Chepstow (Cas-Gwent) is the first Welsh town on the main road into Wales; and as such is a gateway town to Wales. Chepstow means 'market place' or 'ceap stowe' in old English.
A fortified town, much of the town's walls remain, notably, the 13th century Port Wall and the Town Arch. The latter, according to the Argus' Fred Hando, 'survived not only the storms of centuries, but the profanity of the drivers of heavy motor vehicles.' Chepstow Castle is one of Wales' most impressive, both for its stature and location. Built on the cliffs overlooking the river, it stands guard over what was one of the most important routes into Wales. The Castle's Great Hall is home to an exhibition depicting the building's history. The artefacts include suits of armour from the English Civil War. Also open to the public are the Great Tower and the Watch Tower.
Chepstow Museum is opposite the castle, with photos, paintings and artefacts from Chepstow's rich and varied past.
Beaufort Square has many buildings dating back to the 18th and early 19th centuries. Next to the square's War Memorial stands a captured gun from a German First World War submarine, which was presented to Chepstow in recognition of the bravery of Able Seaman Williams V.C, a Chepstow man killed during the landings at Gallipoli.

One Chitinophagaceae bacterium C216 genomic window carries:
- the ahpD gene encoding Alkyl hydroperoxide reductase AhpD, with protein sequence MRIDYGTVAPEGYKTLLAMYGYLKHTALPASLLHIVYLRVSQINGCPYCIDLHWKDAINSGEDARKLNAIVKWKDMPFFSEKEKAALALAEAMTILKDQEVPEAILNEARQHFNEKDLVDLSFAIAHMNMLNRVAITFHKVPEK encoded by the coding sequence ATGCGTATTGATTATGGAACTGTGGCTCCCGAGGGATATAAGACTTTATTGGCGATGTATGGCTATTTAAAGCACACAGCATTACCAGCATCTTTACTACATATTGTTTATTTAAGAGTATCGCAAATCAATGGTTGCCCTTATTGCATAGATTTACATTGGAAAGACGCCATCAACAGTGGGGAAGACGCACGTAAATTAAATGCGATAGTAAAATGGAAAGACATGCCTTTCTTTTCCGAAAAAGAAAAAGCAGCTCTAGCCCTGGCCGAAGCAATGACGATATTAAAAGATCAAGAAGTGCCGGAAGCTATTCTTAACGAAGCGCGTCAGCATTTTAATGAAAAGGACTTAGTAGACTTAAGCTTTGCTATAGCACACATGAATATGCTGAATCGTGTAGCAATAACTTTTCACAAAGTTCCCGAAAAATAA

Leading from The High Street, there is the cast-iron, five-arch bridge, built in 1816 by John Rennie to span the Wye. Leading from the bridge is The Back, or wharf, alongside the river. The Union Jack painted on the English side rockface has been a Chepstow curiosity since 1935 and is regularly repainted.
Chepstow is also home to the famous racecourse which plays host to year round National Hunt and Flat Racing, including the Welsh Grand National.
Acknowledgements: Hando's Gwent, Chris Barber ed. Blorenge Books The Town of Chepstow - Ivor Waters Gwent County Council Guide, 1992